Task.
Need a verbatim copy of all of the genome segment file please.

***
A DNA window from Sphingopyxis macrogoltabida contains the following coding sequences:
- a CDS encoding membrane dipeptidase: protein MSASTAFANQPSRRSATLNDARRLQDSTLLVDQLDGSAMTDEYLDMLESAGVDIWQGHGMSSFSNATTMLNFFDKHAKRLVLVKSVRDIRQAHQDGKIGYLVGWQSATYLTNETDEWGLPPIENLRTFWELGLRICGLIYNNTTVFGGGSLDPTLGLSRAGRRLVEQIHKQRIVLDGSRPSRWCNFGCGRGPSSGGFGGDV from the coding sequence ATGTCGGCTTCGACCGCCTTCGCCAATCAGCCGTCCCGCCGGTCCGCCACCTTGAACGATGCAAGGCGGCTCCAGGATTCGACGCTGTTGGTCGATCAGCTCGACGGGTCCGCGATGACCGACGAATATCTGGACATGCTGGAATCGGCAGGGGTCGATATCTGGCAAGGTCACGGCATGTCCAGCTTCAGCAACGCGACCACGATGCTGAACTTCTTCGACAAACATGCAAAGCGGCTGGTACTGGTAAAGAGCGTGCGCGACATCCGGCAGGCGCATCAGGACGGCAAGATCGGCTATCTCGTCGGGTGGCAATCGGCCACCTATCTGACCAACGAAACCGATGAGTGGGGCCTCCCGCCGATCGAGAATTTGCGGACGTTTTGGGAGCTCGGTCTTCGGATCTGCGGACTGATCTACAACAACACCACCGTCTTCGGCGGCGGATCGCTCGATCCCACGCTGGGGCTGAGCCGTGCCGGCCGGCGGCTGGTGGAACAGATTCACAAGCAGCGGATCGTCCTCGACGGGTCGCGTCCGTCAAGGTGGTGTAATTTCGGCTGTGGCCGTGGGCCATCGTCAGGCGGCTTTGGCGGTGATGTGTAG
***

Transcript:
A DNA window from Sphingopyxis macrogoltabida contains the following coding sequences:
- a CDS encoding membrane dipeptidase: protein MSASTAFANQPSRRSATLNDARRLQDSTLLVDQLDGSAMTDEYLDMLESAGVDIWQGHGMSSFSNATTMLNFFDKHAKRLVLVKSVRDIRQAHQDGKIGYLVGWQSATYLTNETDEWGLPPIENLRTFWELGLRICGLIYNNTTVFGGGSLDPTLGLSRAGRRLVEQIHKQRIVLDGSRPSRWCNFGCGRGPSSGGFGGDV from the coding sequence ATGTCGGCTTCGACCGCCTTCGCCAATCAGCCGTCCCGCCGGTCCGCCACCTTGAACGATGCAAGGCGGCTCCAGGATTCGACGCTGTTGGTCGATCAGCTCGACGGGTCCGCGATGACCGACGAATATCTGGACATGCTGGAATCGGCAGGGGTCGATATCTGGCAAGGTCACGGCATGTCCAGCTTCAGCAACGCGACCACGATGCTGAACTTCTTCGACAAACATGCAAAGCGGCTGGTACTGGTAAAGAGCGTGCGCGACATCCGGCAGGCGCATCAGGACGGCAAGATCGGCTATCTCGTCGGGTGGCAATCGGCCACCTATCTGACCAACGAAACCGATGAGTGGGGCCTCCCGCCGATCGAGAATTTGCGGACGTTTTGGGAGCTCGGTCTTCGGATCTGCGGACTGATCTACAACAACACCACCGTCTTCGGCGGCGGATCGCTCGATCCCACGCTGGGGCTGAGCCGTGCCGGCCGGCGGCTGGTGGAACAGATTCACAAGCAGCGGATCGTCCTCGACGGGTCGCGTCCGTCAAGGTGGTGTAATTTCGGCTGTGGCCGTGGGCCATCGTCAGGCGGCTTTGGCGGTGATGTGTAG